A helmet works by using the energy from a crash to deform the internal structure, thereby reducing the energy transmitted to your head.
They're intended as single-use. If your head was barely moving when the helmet hit the ground; if it just tapped the ground; keep it. Otherwise, replace it; it's not worth scrimping on.
posted by Zed_Lopez at 12:52 PM on March 28, 2005

Aah, the age old question of: How much is your head worth? That's what I always ask new motorcycle riders when they say they're going to buy a $50 lid... I wear a $300 shoei, although I'd buy an Arai if I had an Arai-shaped head.

If the foam of the bicycle helmet was deformed in any way, you need to replace it. While it just seems like it's foam, and who cares ... foam never compresses the same way twice, and it's pretty sepcifically engineered to compress the way it does the first time to keep your noggin in one piece.
posted by SpecialK at 1:34 PM on March 28, 2005

When Should I Replace My Helmet? is possibly inconclusive given your set of facts.
posted by joeclark at 1:39 PM on March 28, 2005

Get a new helmet. It is cheap insurance. How much is a life, or your brain, worth? You could take off the outer liner and inspect the foam underneath to see if it has been compressed. I am not even sure that is a reliable indicator, but I fail to see why not. Then you can glue and tape the liner back down. It will be a big pain, the helmet probably will not look quite right afterwards, and you can not be sure that such procedure is effective in assessing the helmet in any event. Get a new helmet for $35.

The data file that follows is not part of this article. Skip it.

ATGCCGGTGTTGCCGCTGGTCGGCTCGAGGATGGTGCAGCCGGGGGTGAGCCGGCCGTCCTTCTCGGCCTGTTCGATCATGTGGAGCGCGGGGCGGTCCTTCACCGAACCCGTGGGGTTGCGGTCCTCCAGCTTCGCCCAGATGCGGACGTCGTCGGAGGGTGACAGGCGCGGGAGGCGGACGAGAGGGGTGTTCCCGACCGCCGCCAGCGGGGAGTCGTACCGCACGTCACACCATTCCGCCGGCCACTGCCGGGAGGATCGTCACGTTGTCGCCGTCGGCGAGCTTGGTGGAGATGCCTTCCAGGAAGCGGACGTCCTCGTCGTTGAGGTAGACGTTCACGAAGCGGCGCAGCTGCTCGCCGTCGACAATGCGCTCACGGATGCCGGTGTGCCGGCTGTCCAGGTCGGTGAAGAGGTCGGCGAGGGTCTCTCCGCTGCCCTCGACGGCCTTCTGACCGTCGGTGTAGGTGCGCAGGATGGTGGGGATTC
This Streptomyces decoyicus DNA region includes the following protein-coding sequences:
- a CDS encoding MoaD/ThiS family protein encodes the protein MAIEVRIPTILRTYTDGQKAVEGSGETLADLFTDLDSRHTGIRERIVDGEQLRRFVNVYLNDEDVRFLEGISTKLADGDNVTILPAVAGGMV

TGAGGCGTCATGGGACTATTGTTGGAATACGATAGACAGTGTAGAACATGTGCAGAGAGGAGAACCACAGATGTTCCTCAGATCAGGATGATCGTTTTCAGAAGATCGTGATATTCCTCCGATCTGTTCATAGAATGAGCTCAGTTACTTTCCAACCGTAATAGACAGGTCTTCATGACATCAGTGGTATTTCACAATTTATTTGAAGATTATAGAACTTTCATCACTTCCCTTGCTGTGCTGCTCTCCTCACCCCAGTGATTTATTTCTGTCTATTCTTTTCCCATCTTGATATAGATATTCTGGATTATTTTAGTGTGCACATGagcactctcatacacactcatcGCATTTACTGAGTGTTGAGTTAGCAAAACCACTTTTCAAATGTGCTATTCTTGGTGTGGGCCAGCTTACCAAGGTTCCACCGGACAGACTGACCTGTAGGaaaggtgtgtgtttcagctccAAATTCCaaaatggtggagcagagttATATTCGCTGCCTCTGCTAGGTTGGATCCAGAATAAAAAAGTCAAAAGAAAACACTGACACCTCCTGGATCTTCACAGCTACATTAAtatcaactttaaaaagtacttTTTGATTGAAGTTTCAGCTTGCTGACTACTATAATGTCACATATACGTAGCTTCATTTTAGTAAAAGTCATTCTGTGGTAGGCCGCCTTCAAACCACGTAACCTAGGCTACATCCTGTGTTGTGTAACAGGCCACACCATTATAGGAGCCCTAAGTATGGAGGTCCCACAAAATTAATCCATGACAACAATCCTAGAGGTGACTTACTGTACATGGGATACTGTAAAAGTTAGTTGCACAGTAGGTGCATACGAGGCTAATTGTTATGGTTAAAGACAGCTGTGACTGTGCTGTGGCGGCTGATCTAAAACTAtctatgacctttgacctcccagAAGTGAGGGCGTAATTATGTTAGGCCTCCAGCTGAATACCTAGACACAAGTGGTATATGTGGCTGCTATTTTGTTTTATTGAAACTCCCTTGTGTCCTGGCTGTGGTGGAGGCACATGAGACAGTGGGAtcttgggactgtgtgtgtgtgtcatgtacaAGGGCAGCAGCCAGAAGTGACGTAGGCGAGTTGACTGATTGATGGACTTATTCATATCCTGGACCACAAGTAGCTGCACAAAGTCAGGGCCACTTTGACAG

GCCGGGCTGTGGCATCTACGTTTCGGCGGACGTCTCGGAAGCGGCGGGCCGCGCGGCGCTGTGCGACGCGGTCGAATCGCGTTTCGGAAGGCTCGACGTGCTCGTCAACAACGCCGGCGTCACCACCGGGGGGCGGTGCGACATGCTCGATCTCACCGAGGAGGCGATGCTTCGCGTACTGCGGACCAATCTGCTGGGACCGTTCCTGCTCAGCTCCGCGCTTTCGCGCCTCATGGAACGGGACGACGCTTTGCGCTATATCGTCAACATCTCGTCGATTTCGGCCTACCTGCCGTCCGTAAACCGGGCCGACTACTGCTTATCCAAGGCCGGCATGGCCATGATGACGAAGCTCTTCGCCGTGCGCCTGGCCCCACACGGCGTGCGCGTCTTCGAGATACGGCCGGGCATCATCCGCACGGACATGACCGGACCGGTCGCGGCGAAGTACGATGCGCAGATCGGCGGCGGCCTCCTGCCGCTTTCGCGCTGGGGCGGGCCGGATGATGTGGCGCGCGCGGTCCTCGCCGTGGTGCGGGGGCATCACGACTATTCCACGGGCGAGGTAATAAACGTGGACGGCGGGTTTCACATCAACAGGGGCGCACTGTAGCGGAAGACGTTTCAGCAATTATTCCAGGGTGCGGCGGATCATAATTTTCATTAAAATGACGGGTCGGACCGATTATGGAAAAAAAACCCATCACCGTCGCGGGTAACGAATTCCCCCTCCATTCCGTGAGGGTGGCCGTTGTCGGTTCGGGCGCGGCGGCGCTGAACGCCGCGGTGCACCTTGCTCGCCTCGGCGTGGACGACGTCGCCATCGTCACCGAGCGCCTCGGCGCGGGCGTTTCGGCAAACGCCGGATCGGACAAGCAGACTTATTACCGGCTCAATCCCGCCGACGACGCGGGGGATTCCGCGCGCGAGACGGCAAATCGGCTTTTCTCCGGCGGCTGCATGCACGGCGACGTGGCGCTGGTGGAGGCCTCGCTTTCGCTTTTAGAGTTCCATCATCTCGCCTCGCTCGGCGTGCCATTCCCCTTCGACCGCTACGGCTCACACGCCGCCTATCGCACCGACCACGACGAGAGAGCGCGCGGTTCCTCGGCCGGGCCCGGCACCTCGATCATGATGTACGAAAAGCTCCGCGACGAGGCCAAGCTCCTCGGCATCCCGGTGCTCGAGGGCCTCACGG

posted by caddis at 2:27 PM on March 28, 2005

as with all giro helmets (to the best of my somewhat outdated knowledge) your skyla is a snell foundation certified helmet. this means that the skyla model has been put through a series of fairly rigorous testing standards to assure its ability to protect your bean. the B95 standard is slightly more rigorous than the B90 standard; your helmet is likely B95 if you purchased it recently and therefore able to withstand a significant impact from 2.2 meters onto a flat surface. there's a sticker stuck inside your helmet confirming this certification.

if your crash was as minor as you've indicated, it's LIKELY that the others who have advised you that there's probably nothing wrong with the helmet are correct. HOWEVER, others' hunches or your own visual inspection are not technically sufficient. you should follow the procedures in your owners manual in order to be absolutely certain that your helmet has retained its integrity. if you've lost your manual, a pdf version can be obtained at giro's website. their site also includes a helpful FAQ that covers this issue. basically, this info will attempt to persuade you to have an expert evaluate your helmet. i, likewise, would also advise you to NOT take the advise of anonymous AskMefiers in this regard, but RATHER take the helmet to a local bicycle dealer and have them look at it. if they are a giro dealer, and they are for one reason or another uncomfortable with your helmet's condition, they can assist you in returning your helmet to giro for crash replacement. i haven't sold bikes for a few seasons, but i've been through this process with many customers over the years; all have met with satisfactory results.
posted by RockyChrysler at 3:04 PM on March 28, 2005

RockyChrysler: i haven't sold bikes for a few seasons, but i've been through this process with many customers over the years; all have met with satisfactory results.

But have any customers ever been told that replacement is not necessary?

Any "professional helmet inspector" would be nuts to take on liability, so the answer is always going to be "replace it".
posted by Chuckles at 3:49 PM on March 28, 2005

when in doubt: send it to the manufacturer to make a determination. that's prettty much the rule of thumb we tried to abide by. i'm sure that's still pretty much the standard of care.
posted by RockyChrysler at 4:34 PM on March 28, 2005